Following the path of the Vedas means basing one’s life on its teachings, which are:

  • About knowledge of Atman and Brahman – the eternal Truth that I am not the perishable body (with which in our ignorance we always identify ourselves) but the Atman (the ‘I’) which is neither born nor dies, but which is eternal and identical with Brahman whence we arise and resolve into;
  • About birth and death – what happens before and after; about creation as a whole;
  • How to live in harmony with all created things, both living and non-living.

If the Truth of me is that I am eternal, then where is the place for sorrow, or fear? Even disease can be warded off if one follows a sane way of living — this is far from being utopian, because we do say in medicine today that it is possible to age well, meaning to remain free of disease in old age provided one is careful about how one handles one’s life: we are even using the expression ‘to die in good health,’ paradoxical as this may sound! Wellness and well-being are the latest fads of the medical and health ‘industry,’ but as the saying goes, there is nothing new under the sun, and in the time of Rama Bhagavan these were considered commonplace.

‘In the whole of Sri Rama’s dominions there was none who suffered from affliction of any kind, whether of the body, or proceeding from external agencies or that caused by another living being. All human beings loved one another, each following their prescribed duty and conforming to the precepts of the Vedas. Dharma (righteous living) with its four pillars – truth, purity, compassion and charity – reigned everywhere, and no one even dreamt of sin. Everyone was comely and sound of body. No one was destitute, afflicted or miserable. All were unaffectedly good, pious and virtuous; all were clever and accomplished – both men and women. Everyone recognised the merits of others and was learned and wise; nay, everyone acknowledged the services and benefits received from others.’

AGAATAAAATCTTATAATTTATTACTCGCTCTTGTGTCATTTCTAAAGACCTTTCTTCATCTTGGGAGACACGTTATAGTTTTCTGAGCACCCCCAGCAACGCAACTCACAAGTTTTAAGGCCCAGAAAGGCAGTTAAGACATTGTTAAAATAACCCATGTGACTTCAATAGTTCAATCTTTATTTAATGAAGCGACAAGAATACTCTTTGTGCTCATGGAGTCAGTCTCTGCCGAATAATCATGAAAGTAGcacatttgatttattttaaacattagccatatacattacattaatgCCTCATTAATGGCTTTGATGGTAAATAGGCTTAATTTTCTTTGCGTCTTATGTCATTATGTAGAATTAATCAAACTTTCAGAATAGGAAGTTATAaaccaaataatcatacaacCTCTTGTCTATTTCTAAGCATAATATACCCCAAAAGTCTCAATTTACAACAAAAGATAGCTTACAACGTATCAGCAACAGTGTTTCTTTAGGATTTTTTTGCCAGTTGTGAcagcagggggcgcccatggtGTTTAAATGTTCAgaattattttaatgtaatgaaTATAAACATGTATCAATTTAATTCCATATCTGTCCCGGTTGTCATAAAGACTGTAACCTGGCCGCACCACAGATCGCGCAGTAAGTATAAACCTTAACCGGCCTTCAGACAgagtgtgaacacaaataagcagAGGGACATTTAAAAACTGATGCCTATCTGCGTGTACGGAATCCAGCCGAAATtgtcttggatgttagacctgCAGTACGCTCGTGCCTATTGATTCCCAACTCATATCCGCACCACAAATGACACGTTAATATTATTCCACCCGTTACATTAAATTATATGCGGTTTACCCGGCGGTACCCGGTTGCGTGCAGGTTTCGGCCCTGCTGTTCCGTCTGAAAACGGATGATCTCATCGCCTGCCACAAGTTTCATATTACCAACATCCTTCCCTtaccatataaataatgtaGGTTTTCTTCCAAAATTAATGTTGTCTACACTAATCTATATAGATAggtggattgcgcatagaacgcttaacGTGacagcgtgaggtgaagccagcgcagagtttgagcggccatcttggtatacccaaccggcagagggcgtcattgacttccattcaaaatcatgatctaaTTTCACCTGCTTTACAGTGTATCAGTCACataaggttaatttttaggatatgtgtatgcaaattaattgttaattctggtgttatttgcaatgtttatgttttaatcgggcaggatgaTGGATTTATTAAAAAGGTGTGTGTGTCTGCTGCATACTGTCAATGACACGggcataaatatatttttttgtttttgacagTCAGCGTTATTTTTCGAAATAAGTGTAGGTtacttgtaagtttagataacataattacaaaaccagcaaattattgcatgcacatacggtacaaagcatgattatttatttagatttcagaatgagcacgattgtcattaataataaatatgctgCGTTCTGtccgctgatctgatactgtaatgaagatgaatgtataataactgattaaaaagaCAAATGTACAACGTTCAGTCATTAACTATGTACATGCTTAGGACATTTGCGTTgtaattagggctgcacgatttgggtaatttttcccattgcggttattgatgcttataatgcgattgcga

‘Trees in the forest blossomed and bore fruit throughout the year… Birds sang and beasts moved fearlessly about in the woods in distinct herds… The air breathed cool, soft and fragrant… The earth was ever clothed with crops… Every river carried in it excellent water – cool, transparent and pleasant to the taste… Ponds were all thick with lotuses and every quarter was clear and bright.’

Sounds like too good to be true – except that this is narrated as being indeed the case, and is the state after which we are yearning nowadays as we pursue research and try to devise ways to make us live healthily in a cleaner, sustainable environment.

In Chaupai 42 we read that the King said to his people: “If I say anything which is wrong, brethren, be not afraid to correct me.’ And so on throughout the Uttarkanda are found such pearls of honesty, frankness and wisdom which emanated from the King and were meant to guide the people in their daily lives and in their interactions with their leaders and the King himself. Who would not want to live in such a Ram Rajya? Can we re-create such a polity?